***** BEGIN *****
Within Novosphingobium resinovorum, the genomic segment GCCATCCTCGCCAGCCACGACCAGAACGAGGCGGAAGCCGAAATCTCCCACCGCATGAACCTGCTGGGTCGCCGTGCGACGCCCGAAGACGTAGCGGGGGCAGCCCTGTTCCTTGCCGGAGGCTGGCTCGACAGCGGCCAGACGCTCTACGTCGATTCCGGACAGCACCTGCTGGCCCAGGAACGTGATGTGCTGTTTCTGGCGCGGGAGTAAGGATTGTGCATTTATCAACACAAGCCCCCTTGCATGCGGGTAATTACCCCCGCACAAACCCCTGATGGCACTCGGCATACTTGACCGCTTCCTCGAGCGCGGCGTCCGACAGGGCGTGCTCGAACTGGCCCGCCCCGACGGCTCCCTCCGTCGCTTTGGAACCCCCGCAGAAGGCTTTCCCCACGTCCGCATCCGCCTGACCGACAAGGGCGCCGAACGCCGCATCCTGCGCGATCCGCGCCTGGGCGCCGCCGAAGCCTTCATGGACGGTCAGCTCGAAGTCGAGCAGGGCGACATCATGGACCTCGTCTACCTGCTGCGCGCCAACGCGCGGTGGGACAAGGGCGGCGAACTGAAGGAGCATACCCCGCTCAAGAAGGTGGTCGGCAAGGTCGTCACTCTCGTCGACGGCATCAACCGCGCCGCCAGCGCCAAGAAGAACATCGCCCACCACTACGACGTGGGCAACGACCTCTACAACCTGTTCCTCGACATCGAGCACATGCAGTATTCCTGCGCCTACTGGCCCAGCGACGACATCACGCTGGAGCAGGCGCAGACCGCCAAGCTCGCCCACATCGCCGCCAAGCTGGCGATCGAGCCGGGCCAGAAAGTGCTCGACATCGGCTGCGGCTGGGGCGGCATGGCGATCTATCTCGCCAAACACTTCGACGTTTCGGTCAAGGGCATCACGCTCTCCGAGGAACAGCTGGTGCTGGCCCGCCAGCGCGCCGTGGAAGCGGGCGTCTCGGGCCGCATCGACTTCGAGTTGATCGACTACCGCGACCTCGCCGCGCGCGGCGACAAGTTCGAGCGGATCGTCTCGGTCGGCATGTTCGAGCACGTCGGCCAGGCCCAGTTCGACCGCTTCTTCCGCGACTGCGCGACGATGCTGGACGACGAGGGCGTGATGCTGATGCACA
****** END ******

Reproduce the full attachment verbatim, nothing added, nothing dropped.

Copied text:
Within Novosphingobium resinovorum, the genomic segment GCCATCCTCGCCAGCCACGACCAGAACGAGGCGGAAGCCGAAATCTCCCACCGCATGAACCTGCTGGGTCGCCGTGCGACGCCCGAAGACGTAGCGGGGGCAGCCCTGTTCCTTGCCGGAGGCTGGCTCGACAGCGGCCAGACGCTCTACGTCGATTCCGGACAGCACCTGCTGGCCCAGGAACGTGATGTGCTGTTTCTGGCGCGGGAGTAAGGATTGTGCATTTATCAACACAAGCCCCCTTGCATGCGGGTAATTACCCCCGCACAAACCCCTGATGGCACTCGGCATACTTGACCGCTTCCTCGAGCGCGGCGTCCGACAGGGCGTGCTCGAACTGGCCCGCCCCGACGGCTCCCTCCGTCGCTTTGGAACCCCCGCAGAAGGCTTTCCCCACGTCCGCATCCGCCTGACCGACAAGGGCGCCGAACGCCGCATCCTGCGCGATCCGCGCCTGGGCGCCGCCGAAGCCTTCATGGACGGTCAGCTCGAAGTCGAGCAGGGCGACATCATGGACCTCGTCTACCTGCTGCGCGCCAACGCGCGGTGGGACAAGGGCGGCGAACTGAAGGAGCATACCCCGCTCAAGAAGGTGGTCGGCAAGGTCGTCACTCTCGTCGACGGCATCAACCGCGCCGCCAGCGCCAAGAAGAACATCGCCCACCACTACGACGTGGGCAACGACCTCTACAACCTGTTCCTCGACATCGAGCACATGCAGTATTCCTGCGCCTACTGGCCCAGCGACGACATCACGCTGGAGCAGGCGCAGACCGCCAAGCTCGCCCACATCGCCGCCAAGCTGGCGATCGAGCCGGGCCAGAAAGTGCTCGACATCGGCTGCGGCTGGGGCGGCATGGCGATCTATCTCGCCAAACACTTCGACGTTTCGGTCAAGGGCATCACGCTCTCCGAGGAACAGCTGGTGCTGGCCCGCCAGCGCGCCGTGGAAGCGGGCGTCTCGGGCCGCATCGACTTCGAGTTGATCGACTACCGCGACCTCGCCGCGCGCGGCGACAAGTTCGAGCGGATCGTCTCGGTCGGCATGTTCGAGCACGTCGGCCAGGCCCAGTTCGACCGCTTCTTCCGCGACTGCGCGACGATGCTGGACGACGAGGGCGTGATGCTGATGCACA